A Neuroscience of Enlightenment?
The field of contemplative science is rapidly growing and integrating into the basic neurosciences, psychology, clinical sciences, and society-at-large. Yet the majority of current research in the contemplative sciences has been divorced from the soteriological context from which these meditative practices originate and has focused instead on clinical applications with goals of stress reduction and psychotherapeutic health. In the existing research on health outcomes of mindfulness-based clinical interventions, for example, there have been almost no attempts to scientifically investigate the goal of enlightenment. This is a serious oversight, given that such profound transformation across ethical, perceptual, emotional, and cognitive domains are taken to be the natural outcome and principle aim of mindfulness practice in the traditional Buddhist contexts from which these practices are derived. If short-term interventions as short as a few sessions are now beginning to produce neuroplastic changes (Tang et al., 2010; Zeidan et al., 2010; Xue et al., 2011), it may be that even in secular contexts, practitioners are already developing states and traits that are associated with progress toward enlightenment. In order to carefully assess the potential effects of meditative interventions it is of singular importance to ask whether enlightenment can be traced to specific neural correlates, cognition, or behavior.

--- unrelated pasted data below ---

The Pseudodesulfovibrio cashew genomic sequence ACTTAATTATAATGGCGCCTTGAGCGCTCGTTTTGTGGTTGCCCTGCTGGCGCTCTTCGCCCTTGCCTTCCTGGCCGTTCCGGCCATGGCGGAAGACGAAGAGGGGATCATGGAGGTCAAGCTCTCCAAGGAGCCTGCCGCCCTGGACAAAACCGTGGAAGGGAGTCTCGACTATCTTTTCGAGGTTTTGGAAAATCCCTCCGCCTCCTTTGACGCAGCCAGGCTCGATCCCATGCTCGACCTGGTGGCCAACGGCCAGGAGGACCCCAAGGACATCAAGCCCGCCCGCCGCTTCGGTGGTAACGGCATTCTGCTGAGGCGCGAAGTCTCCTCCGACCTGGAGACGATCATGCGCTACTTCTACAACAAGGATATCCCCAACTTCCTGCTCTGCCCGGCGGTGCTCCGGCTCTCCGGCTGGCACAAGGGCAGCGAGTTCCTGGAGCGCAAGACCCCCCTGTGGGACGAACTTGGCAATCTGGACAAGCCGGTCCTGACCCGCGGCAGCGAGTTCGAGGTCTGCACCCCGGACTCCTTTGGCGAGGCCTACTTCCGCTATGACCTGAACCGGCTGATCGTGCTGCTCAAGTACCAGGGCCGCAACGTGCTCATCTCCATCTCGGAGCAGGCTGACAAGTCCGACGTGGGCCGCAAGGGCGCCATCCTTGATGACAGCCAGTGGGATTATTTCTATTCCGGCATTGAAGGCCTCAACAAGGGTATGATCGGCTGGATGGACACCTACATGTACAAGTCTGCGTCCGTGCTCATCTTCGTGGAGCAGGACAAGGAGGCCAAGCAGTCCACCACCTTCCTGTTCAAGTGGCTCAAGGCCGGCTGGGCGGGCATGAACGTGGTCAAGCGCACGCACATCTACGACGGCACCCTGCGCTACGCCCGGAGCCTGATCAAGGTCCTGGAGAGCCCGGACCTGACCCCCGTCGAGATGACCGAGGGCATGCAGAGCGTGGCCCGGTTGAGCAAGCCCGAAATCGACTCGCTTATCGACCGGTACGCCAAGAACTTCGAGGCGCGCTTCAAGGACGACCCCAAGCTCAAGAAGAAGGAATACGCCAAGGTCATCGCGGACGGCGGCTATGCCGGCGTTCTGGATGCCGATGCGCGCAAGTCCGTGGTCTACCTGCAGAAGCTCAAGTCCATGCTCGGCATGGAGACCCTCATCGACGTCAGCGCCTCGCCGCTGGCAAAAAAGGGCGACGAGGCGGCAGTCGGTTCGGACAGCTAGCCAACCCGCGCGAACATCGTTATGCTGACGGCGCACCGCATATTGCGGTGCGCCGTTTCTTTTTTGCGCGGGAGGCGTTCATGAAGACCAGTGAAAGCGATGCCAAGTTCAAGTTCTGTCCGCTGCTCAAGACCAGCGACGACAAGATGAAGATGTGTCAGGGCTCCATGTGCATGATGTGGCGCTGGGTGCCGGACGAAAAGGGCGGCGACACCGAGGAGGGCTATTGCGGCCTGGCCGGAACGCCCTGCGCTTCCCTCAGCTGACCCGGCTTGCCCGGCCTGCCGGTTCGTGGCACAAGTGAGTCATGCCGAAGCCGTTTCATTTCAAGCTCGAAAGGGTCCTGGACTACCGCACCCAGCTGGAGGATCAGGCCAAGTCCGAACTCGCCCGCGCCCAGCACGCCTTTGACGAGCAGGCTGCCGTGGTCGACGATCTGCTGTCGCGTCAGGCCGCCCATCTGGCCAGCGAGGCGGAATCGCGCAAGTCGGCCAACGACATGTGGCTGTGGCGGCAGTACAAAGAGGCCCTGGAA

No: Enlightenment Needs Specification